Sports was more than just the story

Father and son: Thomas, left, and Steve Ranson stand in the field during a state Cal Ripken youth baseball game in 2006.

Father and son: Thomas, left, and Steve Ranson stand in the field during a state Cal Ripken youth baseball game in 2006.

Trevor de Braga experienced the many sides of one of the valley’s most established figures.

When he played baseball in the Cal Ripken and Babe Ruth programs, de Braga noticed him almost every night at the ball field, umpiring behind the catcher or standing along the first-base foul line. In school, he patrolled the hallways and his vice principal office was the most dreaded on the junior high campus. But when de Braga grew up, graduated from high school then college, he experienced the best side of Steve Ranson.

“He knew my family so I was another kid he treated as a “buddy,” de Braga said. “Now as a coach and young adult, I’ve gotten to know Steve on another level and he’s truly an awesome man. The hard work he puts into the newspaper is phenomenal and top class.”

A name that has become synonymous with the Lahontan Valley News over his 30-year career, Ranson will be putting his keyboard and notepad at the LVN to rest next month when he officially retires. After countless assignments throughout the town, region, state and even overseas, he will be moving onto the next adventure. And while his last position was editor after spending the better part of his career in the sports department, former athletes and coaches remember him for his dedication and passion to the community, as he bled green and white covering the Greenwave through the good and bad.

He was a coach’s reporter who understood situations and knew the appropriate times to ask the tough questions. His awareness to ask if the answer to his question should be off the record is what stood out most for Chelle Dalager.

“My favorite thing that he did was after an intense game he would ask me questions and sometimes he would say ‘is this on the record or off the record?’” said Dalager, who coached the Lady Wave basketball team and is now the boys basketball coach. “A lot of times it was off the record.”

He was determined to get as many athletes in the newspaper as possible. A story was more than just the score, win and loss record, and who led the team in points. It was about giving the community an opportunity to relive that game through the players and coaches.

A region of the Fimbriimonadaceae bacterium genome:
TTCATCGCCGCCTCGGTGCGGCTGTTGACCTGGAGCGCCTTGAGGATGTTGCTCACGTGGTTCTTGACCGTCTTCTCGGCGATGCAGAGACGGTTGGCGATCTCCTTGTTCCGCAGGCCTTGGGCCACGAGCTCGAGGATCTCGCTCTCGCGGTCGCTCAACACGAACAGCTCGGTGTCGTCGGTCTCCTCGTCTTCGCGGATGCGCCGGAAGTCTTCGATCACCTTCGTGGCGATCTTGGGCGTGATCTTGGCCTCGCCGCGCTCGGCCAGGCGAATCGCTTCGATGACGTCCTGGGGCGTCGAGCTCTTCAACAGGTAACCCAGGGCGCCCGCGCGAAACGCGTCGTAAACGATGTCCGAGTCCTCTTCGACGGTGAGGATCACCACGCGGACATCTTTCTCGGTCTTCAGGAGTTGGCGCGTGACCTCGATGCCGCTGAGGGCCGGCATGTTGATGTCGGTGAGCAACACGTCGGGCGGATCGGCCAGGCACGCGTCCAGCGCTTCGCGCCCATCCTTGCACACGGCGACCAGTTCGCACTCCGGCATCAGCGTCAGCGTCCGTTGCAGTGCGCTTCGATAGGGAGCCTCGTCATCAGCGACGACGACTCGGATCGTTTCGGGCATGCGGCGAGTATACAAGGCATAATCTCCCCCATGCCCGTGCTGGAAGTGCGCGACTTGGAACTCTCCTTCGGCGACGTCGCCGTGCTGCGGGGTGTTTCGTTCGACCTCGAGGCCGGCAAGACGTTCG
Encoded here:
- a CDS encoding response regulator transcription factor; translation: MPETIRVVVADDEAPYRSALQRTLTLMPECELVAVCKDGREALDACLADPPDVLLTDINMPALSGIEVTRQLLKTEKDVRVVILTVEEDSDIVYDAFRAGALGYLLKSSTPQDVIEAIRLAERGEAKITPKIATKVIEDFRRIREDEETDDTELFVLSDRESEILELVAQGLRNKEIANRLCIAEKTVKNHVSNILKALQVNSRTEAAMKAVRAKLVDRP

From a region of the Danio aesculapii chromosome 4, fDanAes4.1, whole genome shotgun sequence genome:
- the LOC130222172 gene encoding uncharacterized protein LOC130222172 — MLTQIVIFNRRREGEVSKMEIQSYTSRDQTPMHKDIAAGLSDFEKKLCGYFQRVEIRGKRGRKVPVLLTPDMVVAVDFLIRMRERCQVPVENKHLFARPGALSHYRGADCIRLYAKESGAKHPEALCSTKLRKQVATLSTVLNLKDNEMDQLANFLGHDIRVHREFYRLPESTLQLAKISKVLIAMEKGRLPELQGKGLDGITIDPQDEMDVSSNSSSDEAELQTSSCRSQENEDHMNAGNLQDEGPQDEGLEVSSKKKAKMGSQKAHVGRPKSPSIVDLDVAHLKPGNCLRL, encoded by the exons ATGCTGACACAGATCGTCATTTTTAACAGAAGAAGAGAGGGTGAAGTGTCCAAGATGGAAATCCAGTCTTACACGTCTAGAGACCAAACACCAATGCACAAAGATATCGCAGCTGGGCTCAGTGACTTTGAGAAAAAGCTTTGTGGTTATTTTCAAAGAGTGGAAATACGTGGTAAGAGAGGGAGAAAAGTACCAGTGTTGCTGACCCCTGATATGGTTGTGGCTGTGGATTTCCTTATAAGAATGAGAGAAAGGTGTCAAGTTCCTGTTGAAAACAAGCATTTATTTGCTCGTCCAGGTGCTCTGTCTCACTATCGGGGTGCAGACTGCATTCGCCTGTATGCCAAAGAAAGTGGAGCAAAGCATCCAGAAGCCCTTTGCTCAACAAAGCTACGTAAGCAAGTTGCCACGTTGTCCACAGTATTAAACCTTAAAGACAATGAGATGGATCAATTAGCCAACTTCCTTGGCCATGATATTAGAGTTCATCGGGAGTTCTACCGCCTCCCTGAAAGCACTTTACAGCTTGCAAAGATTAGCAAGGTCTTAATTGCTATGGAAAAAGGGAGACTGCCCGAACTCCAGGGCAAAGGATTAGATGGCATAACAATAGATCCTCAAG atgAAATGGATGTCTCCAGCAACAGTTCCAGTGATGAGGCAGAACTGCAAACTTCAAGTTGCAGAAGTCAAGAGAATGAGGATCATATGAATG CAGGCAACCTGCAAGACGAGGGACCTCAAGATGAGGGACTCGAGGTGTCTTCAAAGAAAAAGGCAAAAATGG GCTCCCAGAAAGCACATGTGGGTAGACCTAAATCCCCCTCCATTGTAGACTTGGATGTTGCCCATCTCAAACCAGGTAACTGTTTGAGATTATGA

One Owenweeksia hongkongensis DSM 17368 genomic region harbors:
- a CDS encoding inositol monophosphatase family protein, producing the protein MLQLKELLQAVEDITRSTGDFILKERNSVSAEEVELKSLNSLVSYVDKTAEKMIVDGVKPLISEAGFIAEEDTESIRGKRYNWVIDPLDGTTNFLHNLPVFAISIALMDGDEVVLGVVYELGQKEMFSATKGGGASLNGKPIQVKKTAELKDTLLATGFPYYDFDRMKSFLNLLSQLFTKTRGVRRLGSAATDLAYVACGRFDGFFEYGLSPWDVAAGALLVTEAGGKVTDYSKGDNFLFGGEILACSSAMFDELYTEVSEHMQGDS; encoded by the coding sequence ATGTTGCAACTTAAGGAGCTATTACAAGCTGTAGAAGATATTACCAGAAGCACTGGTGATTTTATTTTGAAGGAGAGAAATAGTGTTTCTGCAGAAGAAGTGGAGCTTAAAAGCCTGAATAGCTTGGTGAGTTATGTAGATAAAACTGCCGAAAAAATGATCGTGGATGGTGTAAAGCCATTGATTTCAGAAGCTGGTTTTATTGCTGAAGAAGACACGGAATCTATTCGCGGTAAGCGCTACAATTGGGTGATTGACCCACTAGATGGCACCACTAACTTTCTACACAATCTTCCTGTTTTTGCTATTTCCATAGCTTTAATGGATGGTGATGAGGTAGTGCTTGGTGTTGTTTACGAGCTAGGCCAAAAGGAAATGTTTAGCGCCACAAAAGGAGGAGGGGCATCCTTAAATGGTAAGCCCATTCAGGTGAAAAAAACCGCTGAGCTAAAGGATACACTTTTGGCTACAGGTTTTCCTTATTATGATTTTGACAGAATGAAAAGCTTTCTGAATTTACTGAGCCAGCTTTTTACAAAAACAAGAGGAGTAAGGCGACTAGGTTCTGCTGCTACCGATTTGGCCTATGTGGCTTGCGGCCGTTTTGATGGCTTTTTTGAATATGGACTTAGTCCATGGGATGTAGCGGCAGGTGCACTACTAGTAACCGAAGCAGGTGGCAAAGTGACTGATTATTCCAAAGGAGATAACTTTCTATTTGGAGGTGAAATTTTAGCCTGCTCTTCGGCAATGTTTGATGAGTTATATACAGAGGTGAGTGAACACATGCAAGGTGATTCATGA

“He was always great at making sure I sounded good and the kids were well represented,” said Louie Mori, who coached the wrestling program in the 1990s. “I didn’t like being the center so if I said can you talk to one of the kids or another coach, he would. He was great to work with. He did a super job with us and made sure we got some good publicity. He didn’t just pick a couple kids. He picked everybody.”

For a small town like Fallon, getting mentioned in the newspaper was a big deal for a lot of the players. You became an instant celebrity and would be approached in the store by a stranger congratulating you on the big win. It’s moments like those that stand out to de Braga.

“As an athlete years ago, and as a coach now, I get approached by many strangers congratulating me on achievements,” de Braga said. “It really makes you feel ‘big time’ because you get to be ‘famous’ that you were in the paper. Our community loves to see accomplishments from athletes and I believe the athletes truly deserve to be credited for their hard work.”

And unfortunately, the losses and heartbreaks were part of the job and still needed to be reported.

When Mori’s team lost to Cimarron-Memorial in the final bout of the 1999 Super State meet in Elko, the team was crushed. Those who didn’t make the trip to Elko that weekend, though, were still able to experience the agonizing defeat because of Ranson’s storytelling.

“To have him there, he knows what it was like during that last match. It was a crazy and pretty exciting thing,” Mori said. “Those articles, I still reread some of that stuff. There were times when I had to pretty much write the article to get it into the paper. With him, I just had to get him some information and he took care of the rest.”

Almost 20 years later, the loss still stings but not as much. What Fallon was able to do competing against schools almost three times its size was remarkable. Having those articles to relive brings Mori back to one of the best times in his coaching career.

“It was awesome. I was proud of those boys,” Mori said. “Even though we ended up short, it was pretty good. All those kids in that team, the team before and the team after, they all turned out to be really good men and people.”

And it wasn’t just a job to him, reporting on the local youth day in and day out. His passion for the community showed during the 2015 state championship when Fallon held on for the win. As the clock wound down, Ranson put his arm around de Braga, both realizing the Greenwave became state champs for the first time in almost 40 years.

“One of my favorite pictures I have is of him and I hugging after we won the football state championship,” de Braga said.

For many years covering Fallon sports, it was more than just reporting the numbers. Ranson cared about the community and readers could sense that anytime they picked up a newspaper and read the first paragraph after his byline. It was as if you were on the sidelines with him.


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